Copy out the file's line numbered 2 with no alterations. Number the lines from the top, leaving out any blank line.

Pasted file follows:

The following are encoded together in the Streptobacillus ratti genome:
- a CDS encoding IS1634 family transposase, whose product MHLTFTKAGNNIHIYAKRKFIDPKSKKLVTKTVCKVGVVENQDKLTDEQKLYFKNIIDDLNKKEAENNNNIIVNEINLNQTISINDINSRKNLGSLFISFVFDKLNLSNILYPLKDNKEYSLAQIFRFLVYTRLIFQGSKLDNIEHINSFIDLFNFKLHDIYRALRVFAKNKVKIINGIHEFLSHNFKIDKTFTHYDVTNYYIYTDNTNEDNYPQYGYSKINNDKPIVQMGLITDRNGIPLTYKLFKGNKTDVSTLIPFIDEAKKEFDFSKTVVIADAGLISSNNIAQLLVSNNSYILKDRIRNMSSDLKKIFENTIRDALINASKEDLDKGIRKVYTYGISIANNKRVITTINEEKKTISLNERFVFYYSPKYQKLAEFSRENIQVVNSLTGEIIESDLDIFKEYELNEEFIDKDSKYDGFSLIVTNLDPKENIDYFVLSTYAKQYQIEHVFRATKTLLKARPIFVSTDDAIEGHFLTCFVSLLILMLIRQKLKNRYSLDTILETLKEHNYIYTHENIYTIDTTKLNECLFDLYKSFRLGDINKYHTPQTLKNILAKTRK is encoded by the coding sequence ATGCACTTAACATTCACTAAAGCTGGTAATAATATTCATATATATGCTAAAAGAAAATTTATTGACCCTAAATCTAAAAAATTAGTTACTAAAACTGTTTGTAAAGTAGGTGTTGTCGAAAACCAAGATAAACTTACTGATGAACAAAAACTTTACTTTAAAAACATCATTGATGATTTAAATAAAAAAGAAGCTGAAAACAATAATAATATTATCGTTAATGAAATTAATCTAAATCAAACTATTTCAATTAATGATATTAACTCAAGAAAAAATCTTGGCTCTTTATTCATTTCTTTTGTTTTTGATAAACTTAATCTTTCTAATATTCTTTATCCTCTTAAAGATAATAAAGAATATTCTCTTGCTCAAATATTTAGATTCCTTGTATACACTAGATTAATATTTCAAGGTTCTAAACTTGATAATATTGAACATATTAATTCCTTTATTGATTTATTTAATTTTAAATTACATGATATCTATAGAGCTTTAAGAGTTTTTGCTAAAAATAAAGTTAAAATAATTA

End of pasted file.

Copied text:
- a CDS encoding IS1634 family transposase, whose product MHLTFTKAGNNIHIYAKRKFIDPKSKKLVTKTVCKVGVVENQDKLTDEQKLYFKNIIDDLNKKEAENNNNIIVNEINLNQTISINDINSRKNLGSLFISFVFDKLNLSNILYPLKDNKEYSLAQIFRFLVYTRLIFQGSKLDNIEHINSFIDLFNFKLHDIYRALRVFAKNKVKIINGIHEFLSHNFKIDKTFTHYDVTNYYIYTDNTNEDNYPQYGYSKINNDKPIVQMGLITDRNGIPLTYKLFKGNKTDVSTLIPFIDEAKKEFDFSKTVVIADAGLISSNNIAQLLVSNNSYILKDRIRNMSSDLKKIFENTIRDALINASKEDLDKGIRKVYTYGISIANNKRVITTINEEKKTISLNERFVFYYSPKYQKLAEFSRENIQVVNSLTGEIIESDLDIFKEYELNEEFIDKDSKYDGFSLIVTNLDPKENIDYFVLSTYAKQYQIEHVFRATKTLLKARPIFVSTDDAIEGHFLTCFVSLLILMLIRQKLKNRYSLDTILETLKEHNYIYTHENIYTIDTTKLNECLFDLYKSFRLGDINKYHTPQTLKNILAKTRK is encoded by the coding sequence ATGCACTTAACATTCACTAAAGCTGGTAATAATATTCATATATATGCTAAAAGAAAATTTATTGACCCTAAATCTAAAAAATTAGTTACTAAAACTGTTTGTAAAGTAGGTGTTGTCGAAAACCAAGATAAACTTACTGATGAACAAAAACTTTACTTTAAAAACATCATTGATGATTTAAATAAAAAAGAAGCTGAAAACAATAATAATATTATCGTTAATGAAATTAATCTAAATCAAACTATTTCAATTAATGATATTAACTCAAGAAAAAATCTTGGCTCTTTATTCATTTCTTTTGTTTTTGATAAACTTAATCTTTCTAATATTCTTTATCCTCTTAAAGATAATAAAGAATATTCTCTTGCTCAAATATTTAGATTCCTTGTATACACTAGATTAATATTTCAAGGTTCTAAACTTGATAATATTGAACATATTAATTCCTTTATTGATTTATTTAATTTTAAATTACATGATATCTATAGAGCTTTAAGAGTTTTTGCTAAAAATAAAGTTAAAATAATTA